26th May 2013

From the Dragon’s Den

During our Little Dragons’ session last week I observed one young gentleman who has previously moved around the floor rapidly on all fours with a kind of diagonal pincer-like moment, strangely reminiscent of a magical creature.  Suddenly, he has reached the dizzy heights of managing to stand on two feet followed by a lurch forwards in a highly technical way, worthy of an Olympic gymnast.   What a huge leap it is to gain the upright position and walk for the first time.
I was reminded of a certain Val Doonican, he of the brightly coloured cardigans. If you were around in the ‘sixties’ you may recall him and his rocking chair.  In his repertoire was a song entitled  ‘Walk Tall!’

Walk tall, walk straight and look the world right in the eye.
That’s what my mother told me when I was about knee high.
She said son, be a proud man and hold your head up high.
Walk tall, walk straight and look the world right in the eye.

I wonder when it is in life that we, after managing to walk tall for many, many years – as a child seeking new ventures; as a teenager blessed with total knowledge of all that life has in store; as a proud new parent pushing the future of the world in the pram for the first time; through good times, less good times, through thick and thin; that we gain the realisation that we seem  to have become less tall and that a bit of a struggle may ensue in order to keep oneself totally erect.  At this point, we may also realise the value of a strong, stable supermarket trolley.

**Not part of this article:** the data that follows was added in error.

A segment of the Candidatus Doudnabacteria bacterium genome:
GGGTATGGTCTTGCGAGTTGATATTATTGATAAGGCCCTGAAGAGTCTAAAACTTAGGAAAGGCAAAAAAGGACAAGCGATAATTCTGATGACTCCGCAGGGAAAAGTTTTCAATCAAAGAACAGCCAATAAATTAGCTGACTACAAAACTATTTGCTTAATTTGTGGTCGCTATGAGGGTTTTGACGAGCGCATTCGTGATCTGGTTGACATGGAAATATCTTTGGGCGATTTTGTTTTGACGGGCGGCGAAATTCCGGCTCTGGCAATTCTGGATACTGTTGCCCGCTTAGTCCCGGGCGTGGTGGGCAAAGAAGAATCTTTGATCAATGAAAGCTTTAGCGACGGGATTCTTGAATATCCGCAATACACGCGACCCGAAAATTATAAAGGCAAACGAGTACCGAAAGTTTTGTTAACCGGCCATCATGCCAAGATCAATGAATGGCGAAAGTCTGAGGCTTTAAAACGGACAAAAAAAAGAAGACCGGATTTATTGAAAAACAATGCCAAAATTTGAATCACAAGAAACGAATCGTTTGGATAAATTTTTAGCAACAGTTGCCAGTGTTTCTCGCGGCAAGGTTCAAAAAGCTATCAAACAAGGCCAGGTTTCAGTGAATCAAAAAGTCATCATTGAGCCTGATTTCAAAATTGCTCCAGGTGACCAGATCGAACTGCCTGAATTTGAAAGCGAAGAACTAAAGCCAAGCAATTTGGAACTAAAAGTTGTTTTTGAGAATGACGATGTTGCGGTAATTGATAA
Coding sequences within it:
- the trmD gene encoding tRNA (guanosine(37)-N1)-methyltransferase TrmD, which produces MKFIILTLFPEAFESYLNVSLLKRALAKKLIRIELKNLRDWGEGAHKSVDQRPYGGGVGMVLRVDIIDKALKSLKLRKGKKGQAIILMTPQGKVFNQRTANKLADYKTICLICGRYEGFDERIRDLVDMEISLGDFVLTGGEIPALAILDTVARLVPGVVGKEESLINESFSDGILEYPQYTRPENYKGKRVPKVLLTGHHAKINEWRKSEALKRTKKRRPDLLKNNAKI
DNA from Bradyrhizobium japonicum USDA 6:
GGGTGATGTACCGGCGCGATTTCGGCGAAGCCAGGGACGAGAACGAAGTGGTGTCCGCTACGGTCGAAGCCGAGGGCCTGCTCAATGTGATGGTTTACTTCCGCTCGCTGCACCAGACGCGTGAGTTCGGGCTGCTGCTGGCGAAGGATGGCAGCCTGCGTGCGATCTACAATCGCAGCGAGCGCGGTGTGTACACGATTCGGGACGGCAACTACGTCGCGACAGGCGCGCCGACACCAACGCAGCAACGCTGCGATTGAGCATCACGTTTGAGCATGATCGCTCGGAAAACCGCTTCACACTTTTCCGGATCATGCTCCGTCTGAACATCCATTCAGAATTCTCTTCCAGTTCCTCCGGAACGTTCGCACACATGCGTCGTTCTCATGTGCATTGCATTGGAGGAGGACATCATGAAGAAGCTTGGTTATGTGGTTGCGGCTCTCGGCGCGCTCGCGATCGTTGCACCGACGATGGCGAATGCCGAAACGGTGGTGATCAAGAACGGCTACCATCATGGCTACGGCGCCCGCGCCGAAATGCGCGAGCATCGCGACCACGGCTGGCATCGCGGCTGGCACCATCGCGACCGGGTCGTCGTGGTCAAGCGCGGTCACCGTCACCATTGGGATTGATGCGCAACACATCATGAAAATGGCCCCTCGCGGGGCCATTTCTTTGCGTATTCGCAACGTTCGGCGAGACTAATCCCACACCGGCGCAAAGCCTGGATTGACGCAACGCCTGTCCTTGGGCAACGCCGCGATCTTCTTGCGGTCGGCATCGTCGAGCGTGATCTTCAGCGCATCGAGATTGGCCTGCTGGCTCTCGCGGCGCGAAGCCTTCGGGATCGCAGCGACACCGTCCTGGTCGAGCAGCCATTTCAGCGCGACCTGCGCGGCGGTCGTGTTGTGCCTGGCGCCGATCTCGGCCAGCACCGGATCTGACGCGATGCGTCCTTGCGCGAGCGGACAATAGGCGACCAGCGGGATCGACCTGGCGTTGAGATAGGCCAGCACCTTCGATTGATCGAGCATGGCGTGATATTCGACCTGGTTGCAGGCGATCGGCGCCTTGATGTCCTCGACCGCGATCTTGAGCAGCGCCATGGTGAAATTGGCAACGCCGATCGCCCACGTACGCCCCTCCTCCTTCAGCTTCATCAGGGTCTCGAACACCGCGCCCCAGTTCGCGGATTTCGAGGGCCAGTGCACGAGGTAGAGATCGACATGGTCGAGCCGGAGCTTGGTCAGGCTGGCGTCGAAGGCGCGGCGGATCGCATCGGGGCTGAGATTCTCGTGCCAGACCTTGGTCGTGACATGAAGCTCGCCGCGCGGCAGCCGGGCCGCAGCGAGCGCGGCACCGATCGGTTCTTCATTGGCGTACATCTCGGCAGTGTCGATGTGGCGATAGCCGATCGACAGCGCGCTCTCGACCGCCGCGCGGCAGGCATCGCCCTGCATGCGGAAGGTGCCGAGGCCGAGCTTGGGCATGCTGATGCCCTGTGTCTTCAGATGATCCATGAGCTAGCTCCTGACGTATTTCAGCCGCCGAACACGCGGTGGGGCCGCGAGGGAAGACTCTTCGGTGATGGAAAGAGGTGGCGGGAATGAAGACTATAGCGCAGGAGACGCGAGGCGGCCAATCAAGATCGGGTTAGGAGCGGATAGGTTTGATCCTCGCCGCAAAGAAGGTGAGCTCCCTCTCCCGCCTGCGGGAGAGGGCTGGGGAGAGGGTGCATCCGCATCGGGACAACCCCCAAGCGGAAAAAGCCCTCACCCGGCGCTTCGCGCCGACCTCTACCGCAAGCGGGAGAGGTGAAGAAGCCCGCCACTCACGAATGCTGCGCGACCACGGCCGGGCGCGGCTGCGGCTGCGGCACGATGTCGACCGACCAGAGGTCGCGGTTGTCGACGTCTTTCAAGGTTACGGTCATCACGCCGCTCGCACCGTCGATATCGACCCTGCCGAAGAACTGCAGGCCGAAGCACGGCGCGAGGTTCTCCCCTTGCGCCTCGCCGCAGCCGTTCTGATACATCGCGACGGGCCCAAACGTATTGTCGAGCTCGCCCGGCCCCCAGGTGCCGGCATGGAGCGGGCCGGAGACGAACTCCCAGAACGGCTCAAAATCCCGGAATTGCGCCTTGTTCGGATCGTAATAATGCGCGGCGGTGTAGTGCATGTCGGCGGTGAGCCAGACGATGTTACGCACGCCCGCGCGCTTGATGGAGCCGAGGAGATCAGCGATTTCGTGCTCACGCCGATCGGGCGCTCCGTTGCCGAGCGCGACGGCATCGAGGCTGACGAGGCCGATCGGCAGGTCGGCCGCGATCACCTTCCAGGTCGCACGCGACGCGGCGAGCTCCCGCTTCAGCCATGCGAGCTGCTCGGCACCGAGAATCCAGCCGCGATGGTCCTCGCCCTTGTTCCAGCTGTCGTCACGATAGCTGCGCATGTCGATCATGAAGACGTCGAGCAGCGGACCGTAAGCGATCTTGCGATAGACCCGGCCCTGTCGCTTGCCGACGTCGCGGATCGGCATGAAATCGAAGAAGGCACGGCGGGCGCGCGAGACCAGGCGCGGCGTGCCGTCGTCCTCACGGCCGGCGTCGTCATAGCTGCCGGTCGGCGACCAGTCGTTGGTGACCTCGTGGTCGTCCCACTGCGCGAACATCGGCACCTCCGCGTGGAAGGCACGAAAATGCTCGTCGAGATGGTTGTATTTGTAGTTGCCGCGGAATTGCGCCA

In a book that I read recently one paragraph burned itself onto my mind.  The main character had learned through various travails and experiences that it was the smallness of people that filled him with wonder and tenderness; that the world is made up of people simply putting one foot in front of the other. He learned that everyone is the same, yet unique.

So, wherever we happen to be on life’s journey – just finding our feet in the real sense, finding our feet in the wider world, or simply finding out each morning whether our feet are still working at the brain’s command – we should be aware of and be glad of our uniqueness – continue to look the world right in the eye ……… and know that each one of us is special.

Val Butterworth


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